Not to exaggerate, but this was really the moment we were waiting for. We had perfect weather on Day 1. Day 2? It was still dry but the clouds were starting to roll in, and we weren’t sure whether we were going to get those views of Mount Olympus that make the High Divide such an iconic Pacific Northwest Hike.
As soon as we got up on the High Divide, Mount Olympus and several glaciers came to light sandwiched between clouds in the sky and low-hangers that blanketed the Hoh Valley.
We stopped for lunch which consisted of three kinds of cheese, crackers, salmon, hummus, and other snacks.
As we continued on, the views weren’t just about Mount Olympus. On the north side of the ridge, we peered down into Seven Lakes Basin, a rocky bowl with seven colorful alpine lakes.
We spent several miles on the High Divide with non-stop views, and just as we turned back down towards Sol Duc, the fog thickened. Our timing couldn’t have been more perfect.
The mystical fog clogged our views on the way down to our Group Camp at Deer Lake, but the fall colors made up for it.
That evening, we had a much-needed stretch session, chowed down on a tasty homemade pasta, and sat around and told stories with hot drinks until the rain started to fall.
It rained all night, but it wouldn’t be a proper Pacific Northwest backpacking trip without a bit of rain. Luckily we were all prepared with the right backpacking gear. We also all lined our backpacks with compacter bags for extra waterproof protection, thanks to a tip from our guides.
Breakfast and coffee were quick, but tasty – hot oatmeal with all of the fixings. Then we donned our rain gear and hit the trail. Like Day 1, we were back in the rainforest, but today we had an easy 4 miles back to the parking lot.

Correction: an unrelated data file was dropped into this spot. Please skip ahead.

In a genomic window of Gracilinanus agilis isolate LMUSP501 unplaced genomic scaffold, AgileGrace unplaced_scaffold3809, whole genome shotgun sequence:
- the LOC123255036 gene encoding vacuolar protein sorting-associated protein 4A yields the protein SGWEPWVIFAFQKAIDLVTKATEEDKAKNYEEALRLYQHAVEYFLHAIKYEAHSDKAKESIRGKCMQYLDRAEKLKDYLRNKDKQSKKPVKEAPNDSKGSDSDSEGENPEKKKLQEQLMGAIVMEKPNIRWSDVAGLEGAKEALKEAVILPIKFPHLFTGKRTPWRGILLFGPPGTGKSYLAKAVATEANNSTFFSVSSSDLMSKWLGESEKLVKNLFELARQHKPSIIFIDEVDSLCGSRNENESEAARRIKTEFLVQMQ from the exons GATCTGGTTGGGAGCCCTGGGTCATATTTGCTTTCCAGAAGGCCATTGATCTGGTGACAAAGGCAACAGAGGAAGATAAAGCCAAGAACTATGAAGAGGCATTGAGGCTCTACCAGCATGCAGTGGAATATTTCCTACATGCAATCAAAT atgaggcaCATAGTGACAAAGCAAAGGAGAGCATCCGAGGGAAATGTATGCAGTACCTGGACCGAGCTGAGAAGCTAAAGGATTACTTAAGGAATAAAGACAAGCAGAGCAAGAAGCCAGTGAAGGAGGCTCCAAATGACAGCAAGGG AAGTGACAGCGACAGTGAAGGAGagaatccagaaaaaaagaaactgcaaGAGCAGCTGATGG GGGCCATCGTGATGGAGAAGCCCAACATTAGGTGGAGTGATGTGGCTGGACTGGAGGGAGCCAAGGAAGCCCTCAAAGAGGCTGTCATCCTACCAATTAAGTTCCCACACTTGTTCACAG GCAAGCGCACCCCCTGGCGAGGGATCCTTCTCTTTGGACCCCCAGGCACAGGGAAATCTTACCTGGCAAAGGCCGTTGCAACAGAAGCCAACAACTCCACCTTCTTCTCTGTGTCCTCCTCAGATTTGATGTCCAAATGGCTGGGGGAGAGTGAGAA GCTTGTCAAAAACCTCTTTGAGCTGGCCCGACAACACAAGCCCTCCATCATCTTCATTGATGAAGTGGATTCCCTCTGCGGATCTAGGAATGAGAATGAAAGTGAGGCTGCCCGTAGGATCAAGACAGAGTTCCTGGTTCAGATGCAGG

Despite the rain, we still had a blast on the trail. Something about these group trips I’ve been running attracts a type of traveler that is ready for anything that gets thrown at them, from challenging terrain to unpredictable weather. It’s really inspiring to be in a group where everyone has a positive attitude and looks at a situation like rain as all part of the adventure.
We revisited Sol Duc Falls one last time as we approached the parking lot for one last group photo before celebrating at the trailhead.
Once we were back in the van, we head over to Sol Duc Hot Springs for hot showers. For those who were hopping on a plane that night, it was a welcome opportunity to clean up. Just make sure to bring a clean, dry pair of clothes and any toiletries.
We had one last picnic lunch with homemade apple crisp before making the three-hour drive back to Seattle.
Gear for Backpacking Olympic National Park’s High Divide Trail
If you are planning a backpacking trip on the Olympic National Park High Divide Trail and need to sort out your gear, I’d start with our three-day backpacking gear checklist.
If you’re new to backpacking we have plenty of great articles to support you in making the best decisions for building you gear closet: